The Secret in education lies in respecting the student.
Ralph Waldo Emerson
This was our first week back to our curriculum for EJ who would now be considered a third grader, and a beginning of sorts for JD who would be in kindergarten. I prefer to ease back into our lessons rather than BOOM, try to fit everything in right from the start. Easing back into lessons for me means starting with the basics. For EJ that means math, spelling, printing, and of course reading. For JD, just starting out – it’s math, printing, and pre-reading skills. To round out the week I added in a science lesson about friction.
First some fun stuff. We spent some time at the local nature center with our homeschool group this week. The center catches and tags monarch butterflies in last summer for Monarch Watch and they invite kids of all ages to come, help capture the butterflies, tag them, and then release them. Unfortunately we’ve been having very wet weather so the butterflies weren’t fluttering. They did get to learn about the tags and watch one monarch be tagged and released.
Today the boys found a red-spotted newt in the pool which was very exciting for them because while frogs and toads are plentiful, they have not seen any salamanders. They actually identified it incorrectly as a tadpole. Oops! I guess we’d better learn a bit more about that.
JD has been eager to “do school” as he puts it. The challenge is that he has his own very strong opinion about what constitutes school. In a way I think he is more playing at school, which is fine, he’s still young and I don’t feel the need to rush him, but sometimes our goals don’t mesh. One of his favorite “games” is for me to act like the dunce so he gets to show off how smart he is. I’ve started him on Right Start math level A which he is more than ready for. We are also working on letter writing, and pre-reading skills using Handwriting Without Tears, and All About Reading Pre-1. He had a good week, I think he enjoys the extra attention and I enjoyed spending the extra time with him.
EJ was also eager to get started particularly when he realized that all of his friends were heading back to school and would not be available to play during the early part of the day. He put in a great effort this week as we muddled through spelling rules that we had both forgotten since the spring, and argued over math.
Full disclaimer, everything is not always sunshine and rainbows here at the meandering homeschool. EJ and I had quite a row during math one day this week. It is obvious that he is a natural mathematician while I am, well, not! I’m still processing the event but I believe that I need to work on getting out of his way a bit more, work on being more respectful of HIS math process and not let my own math insecurity get in his way.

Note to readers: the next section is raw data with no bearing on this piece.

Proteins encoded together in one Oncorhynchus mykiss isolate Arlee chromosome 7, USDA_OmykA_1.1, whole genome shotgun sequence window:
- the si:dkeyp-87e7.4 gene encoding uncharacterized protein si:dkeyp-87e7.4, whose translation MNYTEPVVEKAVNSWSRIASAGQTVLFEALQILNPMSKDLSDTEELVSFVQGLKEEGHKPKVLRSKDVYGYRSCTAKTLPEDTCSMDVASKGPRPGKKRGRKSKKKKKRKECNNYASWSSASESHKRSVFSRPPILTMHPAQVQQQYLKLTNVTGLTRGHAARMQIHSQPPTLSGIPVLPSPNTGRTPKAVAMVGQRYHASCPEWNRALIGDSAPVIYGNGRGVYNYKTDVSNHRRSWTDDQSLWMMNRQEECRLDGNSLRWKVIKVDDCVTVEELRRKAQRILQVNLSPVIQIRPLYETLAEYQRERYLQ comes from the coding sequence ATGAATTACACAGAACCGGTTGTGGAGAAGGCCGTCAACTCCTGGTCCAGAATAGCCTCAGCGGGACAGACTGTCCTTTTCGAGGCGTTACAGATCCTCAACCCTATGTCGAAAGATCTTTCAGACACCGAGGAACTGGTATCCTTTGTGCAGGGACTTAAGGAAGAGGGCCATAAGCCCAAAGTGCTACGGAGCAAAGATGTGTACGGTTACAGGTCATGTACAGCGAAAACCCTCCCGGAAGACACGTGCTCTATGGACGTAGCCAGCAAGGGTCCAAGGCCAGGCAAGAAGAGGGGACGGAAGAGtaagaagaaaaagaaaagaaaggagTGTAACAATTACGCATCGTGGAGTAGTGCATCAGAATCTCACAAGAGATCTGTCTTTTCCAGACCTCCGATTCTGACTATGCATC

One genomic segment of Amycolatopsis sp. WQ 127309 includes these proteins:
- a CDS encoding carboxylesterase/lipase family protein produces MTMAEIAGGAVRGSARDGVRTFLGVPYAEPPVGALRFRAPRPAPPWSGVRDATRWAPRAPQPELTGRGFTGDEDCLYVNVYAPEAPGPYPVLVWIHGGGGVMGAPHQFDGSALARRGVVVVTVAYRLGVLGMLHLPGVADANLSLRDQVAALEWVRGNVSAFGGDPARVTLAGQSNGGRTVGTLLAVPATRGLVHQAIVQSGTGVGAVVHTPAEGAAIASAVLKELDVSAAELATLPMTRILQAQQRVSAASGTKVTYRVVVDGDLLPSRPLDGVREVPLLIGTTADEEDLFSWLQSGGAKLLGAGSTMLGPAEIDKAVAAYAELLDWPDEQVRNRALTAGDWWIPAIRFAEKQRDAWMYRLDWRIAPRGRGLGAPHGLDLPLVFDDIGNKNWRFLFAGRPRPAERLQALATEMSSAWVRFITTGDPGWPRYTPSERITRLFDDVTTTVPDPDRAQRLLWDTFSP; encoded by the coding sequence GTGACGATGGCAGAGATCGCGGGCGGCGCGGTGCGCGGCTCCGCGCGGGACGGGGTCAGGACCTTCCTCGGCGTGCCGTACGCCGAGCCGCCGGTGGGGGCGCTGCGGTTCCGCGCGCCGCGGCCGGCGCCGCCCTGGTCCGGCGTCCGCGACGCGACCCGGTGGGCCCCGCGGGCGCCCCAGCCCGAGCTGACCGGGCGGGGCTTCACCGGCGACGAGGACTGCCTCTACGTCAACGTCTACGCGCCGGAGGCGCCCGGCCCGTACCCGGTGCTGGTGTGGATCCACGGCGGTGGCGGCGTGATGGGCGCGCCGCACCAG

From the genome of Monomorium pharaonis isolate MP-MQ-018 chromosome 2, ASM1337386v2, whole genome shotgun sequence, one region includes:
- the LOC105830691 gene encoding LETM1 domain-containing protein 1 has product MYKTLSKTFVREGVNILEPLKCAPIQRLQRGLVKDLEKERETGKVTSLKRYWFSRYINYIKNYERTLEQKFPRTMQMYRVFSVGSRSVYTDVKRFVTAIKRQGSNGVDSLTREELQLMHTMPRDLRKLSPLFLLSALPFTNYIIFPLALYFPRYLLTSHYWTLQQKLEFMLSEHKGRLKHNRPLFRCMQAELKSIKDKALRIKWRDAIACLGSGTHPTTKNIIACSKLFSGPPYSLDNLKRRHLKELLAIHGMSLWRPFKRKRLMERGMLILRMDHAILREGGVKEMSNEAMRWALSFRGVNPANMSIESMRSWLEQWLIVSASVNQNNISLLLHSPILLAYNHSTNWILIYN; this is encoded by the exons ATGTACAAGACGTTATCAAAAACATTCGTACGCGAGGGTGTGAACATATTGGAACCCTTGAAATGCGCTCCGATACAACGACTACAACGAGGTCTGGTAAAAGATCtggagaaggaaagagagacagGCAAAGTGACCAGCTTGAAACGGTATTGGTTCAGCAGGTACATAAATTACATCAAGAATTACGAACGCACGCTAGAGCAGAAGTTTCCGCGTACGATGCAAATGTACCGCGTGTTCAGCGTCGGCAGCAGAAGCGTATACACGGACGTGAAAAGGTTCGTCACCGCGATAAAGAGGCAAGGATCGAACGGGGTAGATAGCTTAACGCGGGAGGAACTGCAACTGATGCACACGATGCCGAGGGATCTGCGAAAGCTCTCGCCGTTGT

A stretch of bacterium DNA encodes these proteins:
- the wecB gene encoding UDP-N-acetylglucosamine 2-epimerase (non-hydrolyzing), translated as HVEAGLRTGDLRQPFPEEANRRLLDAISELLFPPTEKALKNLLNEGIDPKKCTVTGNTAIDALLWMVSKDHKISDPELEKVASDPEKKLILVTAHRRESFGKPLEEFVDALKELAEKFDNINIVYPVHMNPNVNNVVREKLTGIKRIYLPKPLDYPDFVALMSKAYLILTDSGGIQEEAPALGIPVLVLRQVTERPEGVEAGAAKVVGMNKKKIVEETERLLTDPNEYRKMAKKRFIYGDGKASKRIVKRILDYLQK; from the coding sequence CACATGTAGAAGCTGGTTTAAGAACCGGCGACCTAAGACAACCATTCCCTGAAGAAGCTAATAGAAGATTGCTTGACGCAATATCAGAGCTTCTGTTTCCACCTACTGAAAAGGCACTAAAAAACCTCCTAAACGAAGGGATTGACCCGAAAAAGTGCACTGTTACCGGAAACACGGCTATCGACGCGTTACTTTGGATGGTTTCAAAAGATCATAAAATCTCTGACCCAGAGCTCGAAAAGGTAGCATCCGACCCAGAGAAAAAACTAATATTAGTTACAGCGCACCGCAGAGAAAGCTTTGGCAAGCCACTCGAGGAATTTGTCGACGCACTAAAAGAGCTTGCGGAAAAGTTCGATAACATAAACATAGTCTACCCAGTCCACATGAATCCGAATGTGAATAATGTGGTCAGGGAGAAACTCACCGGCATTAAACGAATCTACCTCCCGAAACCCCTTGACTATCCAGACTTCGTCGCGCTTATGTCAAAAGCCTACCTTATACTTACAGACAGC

EJ loves to read but has trouble finding books to his liking. It’s not the only area where he is picky so I suppose I should not be surprised. We recently discovered the series Secrets of a Lab Rat. He loved the first book, No Girls Allowed, and has requested the other two. So that’s a win!. Our literature read aloud, and narration title is E.B. White’s The Trumpet of the Swan. Although I’m very familiar with Charlotte’s Web and even Stuart Little, this book is new to me and quickly becoming my favorite of the three.
Rounding out the week, we took some time out for science. In the spring we concentrated on the physics thread in BFSU and because we only have two more physics lessons I decided to finish them off first. This week we learned about friction. Using a variety of non-round objects they compared how different materials will slide, or not slide, down a ramp. This led to a discussion of rubber, when they discovered that a rubber eraser didn’t slide at all, and how rubber can be used when we want lots of friction. The next day we compared sliding objects with rolling objects and of course found that even the fastest sliding object (the play slice of pizza) was slower than the rolling object. The boys were great during the busy activities, but in hindsight, this lesson needed to have one more day because I felt they got lost a bit toward the end of the second day. Every day is a learning experience in so many ways!
I’ll close with one more photo of JD looking for Jewelweed seeds to explode. We learned about these cool and edible seeds last week during a foraging for food gathering we had with our local homeschool group.
Jewelweed, also called Impatiens or “touch-me-nots” grows in damp spots, has lovely little orange flowers, and when the seeds are ripe one only needs to touch the seed pod to see a little mini explosion! This is of course how they propagate, as animals brush past them the seeds are released and are carried on their body or fall to the ground. The tiny seeds are edible and taste like walnuts. The plant also has a sap that can be used to ease poison ivy rash. They have one final secret. If you remove the outer husk the inside seed is robin’s egg blue! How cool is that!
As always, thanks for reading! I love to receive comments so if you enjoyed this post or have a question just let me know!